The following article was written by the Founder Matthew Dagher-Margosian, for the Taiwan Newspaper: The News Lens. The original article can be found here: https://international.thenewslens.com/article/102904
I live up high in an apartment building in Yilan County, northeast Taiwan. From large bay windows looking out into the countryside, you can see small concrete houses bobbing like seagulls among an ocean of rice fields. Beyond them lies the Zhongyang Mountain Range (also known as the Central Mountain Range), where clouds form in the morning over the peaks, like pillows enveloping the heads of lazy sleepers.
This natural beauty is endearingly contrasted by the intimate mosaic of my neighbors: Kids — two to a bicycle — cycling to school and laughing gossip back and forth; local breakfast restaurants, opened out of people’s homes, which supplement Yilan’s single McDonald’s; and elderly men and women checking their rice fields for pests as nearby egrets assist by devouring snails and locusts.
The scenery reminds me of Dali, in China’s Yunnan Province, where I used to live and work. Rather than an ocean of rice fields, my home there looked out onto the alpine beauty of Erhai Lake.
A short bike ride away stood the city walls and traditional Bai-style houses planted into cobblestone streets, while to our backs loomed the Cangshan Mountain range, where a traitor is reputed to have led the Mongolian army to a secret path that opened the door to their conquest of Dali during the Song Dynasty in the mid-13th century.
The Mongolians had long since left, but in their place a new horde had ridden into town. Every day, tens of thousands of tourists arrived in Dali by plane, train and bus.
I was on hand to witness this influx begin in earnest — just in time to see the future devour the past. There was no traitor to blame; in pursuit of riches, the city had betrayed itself.
The pain for those living in Dali didn’t come from the tourists, though they could be annoying. Rather it stemmed from the sense of watching the community and what it once shared, its commons, be stripped, deracinated and repurposed to serve capital.
Bai tenants were forced out by rent hikes, and their houses, built over decades by close-knit communities, refashioned as B&Bs and luxury hotels.
Erhai Lake, for centuries the jewel that encapsulated Dali’s beauty, was slowly turned into a noisy cesspool strewn with sewage and oil slicks from mega development and cruises. The amazing tributes to faith like Dali’s Christian church and pagodas were transformed from proud spiritual beacons into silent victims of narcissism captured in tourist selfies.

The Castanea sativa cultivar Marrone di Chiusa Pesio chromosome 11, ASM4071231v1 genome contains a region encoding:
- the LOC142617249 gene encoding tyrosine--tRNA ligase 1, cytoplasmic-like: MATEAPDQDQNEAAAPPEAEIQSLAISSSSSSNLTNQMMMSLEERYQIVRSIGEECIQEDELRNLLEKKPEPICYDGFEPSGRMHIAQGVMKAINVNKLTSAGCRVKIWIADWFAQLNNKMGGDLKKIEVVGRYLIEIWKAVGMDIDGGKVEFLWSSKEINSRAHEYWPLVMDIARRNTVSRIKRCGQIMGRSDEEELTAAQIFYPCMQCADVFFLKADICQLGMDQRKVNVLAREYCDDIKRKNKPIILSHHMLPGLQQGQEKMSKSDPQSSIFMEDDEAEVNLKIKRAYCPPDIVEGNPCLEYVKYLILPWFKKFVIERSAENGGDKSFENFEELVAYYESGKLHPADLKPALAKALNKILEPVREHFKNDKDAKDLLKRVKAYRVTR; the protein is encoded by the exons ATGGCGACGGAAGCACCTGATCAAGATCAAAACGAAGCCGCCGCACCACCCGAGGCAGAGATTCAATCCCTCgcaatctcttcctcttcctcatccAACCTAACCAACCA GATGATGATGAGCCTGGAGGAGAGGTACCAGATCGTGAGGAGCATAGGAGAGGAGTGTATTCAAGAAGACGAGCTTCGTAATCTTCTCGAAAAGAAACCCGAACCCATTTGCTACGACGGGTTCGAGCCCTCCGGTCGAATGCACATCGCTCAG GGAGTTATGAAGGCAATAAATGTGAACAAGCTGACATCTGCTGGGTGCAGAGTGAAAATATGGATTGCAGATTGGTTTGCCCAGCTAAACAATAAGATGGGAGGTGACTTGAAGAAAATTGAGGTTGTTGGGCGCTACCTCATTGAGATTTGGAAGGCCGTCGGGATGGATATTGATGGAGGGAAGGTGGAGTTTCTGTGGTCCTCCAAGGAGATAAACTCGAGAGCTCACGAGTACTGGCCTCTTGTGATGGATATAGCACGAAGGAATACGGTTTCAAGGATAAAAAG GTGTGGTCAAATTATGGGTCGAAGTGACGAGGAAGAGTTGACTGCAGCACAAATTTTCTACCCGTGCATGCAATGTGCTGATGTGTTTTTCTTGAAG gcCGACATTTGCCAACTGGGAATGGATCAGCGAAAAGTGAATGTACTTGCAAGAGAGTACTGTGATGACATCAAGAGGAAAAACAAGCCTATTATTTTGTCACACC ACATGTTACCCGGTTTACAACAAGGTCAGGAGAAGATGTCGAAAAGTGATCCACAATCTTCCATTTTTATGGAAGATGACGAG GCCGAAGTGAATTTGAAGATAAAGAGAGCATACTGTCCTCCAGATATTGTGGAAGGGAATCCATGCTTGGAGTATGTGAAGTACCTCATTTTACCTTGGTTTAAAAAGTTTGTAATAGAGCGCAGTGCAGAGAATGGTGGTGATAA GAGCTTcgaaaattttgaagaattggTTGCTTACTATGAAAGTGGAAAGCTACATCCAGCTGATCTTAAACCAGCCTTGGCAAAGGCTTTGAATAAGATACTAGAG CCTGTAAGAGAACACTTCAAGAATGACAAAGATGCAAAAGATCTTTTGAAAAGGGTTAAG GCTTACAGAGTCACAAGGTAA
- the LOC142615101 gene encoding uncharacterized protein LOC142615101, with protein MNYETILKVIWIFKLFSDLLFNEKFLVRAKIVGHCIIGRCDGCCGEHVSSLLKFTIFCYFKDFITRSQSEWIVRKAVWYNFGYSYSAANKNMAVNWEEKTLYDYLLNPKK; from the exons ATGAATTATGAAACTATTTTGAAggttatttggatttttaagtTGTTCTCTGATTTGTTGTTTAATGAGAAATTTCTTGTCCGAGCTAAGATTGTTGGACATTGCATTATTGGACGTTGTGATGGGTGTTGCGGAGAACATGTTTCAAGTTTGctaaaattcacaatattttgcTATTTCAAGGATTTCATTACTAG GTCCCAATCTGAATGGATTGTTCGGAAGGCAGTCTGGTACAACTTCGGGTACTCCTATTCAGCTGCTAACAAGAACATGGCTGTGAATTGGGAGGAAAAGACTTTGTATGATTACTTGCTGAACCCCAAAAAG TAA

How refreshing, then, my experience on first encountering Taiwanese aboriginal culture. In my quest to build an Aboriginal Art Tour, I was put in touch with Sakinu, one of Taiwan’s most famed aboriginal writers, and the leader of the Paiwan Tribe in southeast Taiwan’s Taitung County. I spent the following two days witnessing the ceremonial opening of the tribe’s longhouses, carved in their entirety, including the multi-ton totems hewn by aboriginal carpenters.
Sakinu, while interested in promoting aboriginal arts to a wider audience, didn’t give a damn about the monetary potential proffered by my tour. “Those in the cities, they can’t build their houses, they can’t grow their food, they can’t hunt, what can they possibly teach us?” he asked.
His fierce pride and belief that culture was a set of values and skills to be taught rather than displayed differed so substantially from my experiences in places like Dali. He didn’t’ give a rat’s ass how many wealthy tourists my company could bring; he only cared if they wanted to learn about his culture. So that day, I didn’t try to talk business, instead helping the tribe thatch the roof of the longhouse with palm fronds. We swapped betel nuts and beers in exchange for hearing stories from their childhood while telling jokes and exchanging knowledge about our cultures. No one performed that afternoon.
What happened in Dali is part of a plague of over-tourism and development that is ripping through Asia. Thailand has had to close its most famous beach due to over-tourism while local mafias collude with hoteliers to dominate beaches. Japan recently had to go war with Air BnB and is suffering from what locals call “Tourism Pollution” due to overcrowding and the monetization of its most sacred cultural settings.